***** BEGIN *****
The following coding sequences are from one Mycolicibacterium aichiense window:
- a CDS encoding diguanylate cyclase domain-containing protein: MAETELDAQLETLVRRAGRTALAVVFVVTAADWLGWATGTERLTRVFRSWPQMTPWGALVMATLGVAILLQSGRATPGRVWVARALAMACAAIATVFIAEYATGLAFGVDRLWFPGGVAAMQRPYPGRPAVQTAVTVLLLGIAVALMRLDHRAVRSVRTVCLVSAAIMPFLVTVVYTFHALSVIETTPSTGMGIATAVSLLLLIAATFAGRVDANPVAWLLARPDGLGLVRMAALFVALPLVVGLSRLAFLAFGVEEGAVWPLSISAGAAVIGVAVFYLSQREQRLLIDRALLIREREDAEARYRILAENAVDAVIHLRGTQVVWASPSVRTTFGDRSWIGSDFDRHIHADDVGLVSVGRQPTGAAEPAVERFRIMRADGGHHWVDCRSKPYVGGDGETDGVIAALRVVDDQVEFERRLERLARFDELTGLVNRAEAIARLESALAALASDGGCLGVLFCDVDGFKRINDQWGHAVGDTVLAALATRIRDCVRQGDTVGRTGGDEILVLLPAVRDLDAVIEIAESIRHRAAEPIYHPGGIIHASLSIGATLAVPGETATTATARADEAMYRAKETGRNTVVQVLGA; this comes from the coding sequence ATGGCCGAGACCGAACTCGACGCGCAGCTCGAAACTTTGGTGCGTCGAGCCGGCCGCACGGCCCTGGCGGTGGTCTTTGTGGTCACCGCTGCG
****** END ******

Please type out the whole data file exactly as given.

The following coding sequences are from one Mycolicibacterium aichiense window:
- a CDS encoding diguanylate cyclase domain-containing protein: MAETELDAQLETLVRRAGRTALAVVFVVTAADWLGWATGTERLTRVFRSWPQMTPWGALVMATLGVAILLQSGRATPGRVWVARALAMACAAIATVFIAEYATGLAFGVDRLWFPGGVAAMQRPYPGRPAVQTAVTVLLLGIAVALMRLDHRAVRSVRTVCLVSAAIMPFLVTVVYTFHALSVIETTPSTGMGIATAVSLLLLIAATFAGRVDANPVAWLLARPDGLGLVRMAALFVALPLVVGLSRLAFLAFGVEEGAVWPLSISAGAAVIGVAVFYLSQREQRLLIDRALLIREREDAEARYRILAENAVDAVIHLRGTQVVWASPSVRTTFGDRSWIGSDFDRHIHADDVGLVSVGRQPTGAAEPAVERFRIMRADGGHHWVDCRSKPYVGGDGETDGVIAALRVVDDQVEFERRLERLARFDELTGLVNRAEAIARLESALAALASDGGCLGVLFCDVDGFKRINDQWGHAVGDTVLAALATRIRDCVRQGDTVGRTGGDEILVLLPAVRDLDAVIEIAESIRHRAAEPIYHPGGIIHASLSIGATLAVPGETATTATARADEAMYRAKETGRNTVVQVLGA; this comes from the coding sequence ATGGCCGAGACCGAACTCGACGCGCAGCTCGAAACTTTGGTGCGTCGAGCCGGCCGCACGGCCCTGGCGGTGGTCTTTGTGGTCACCGCTGCG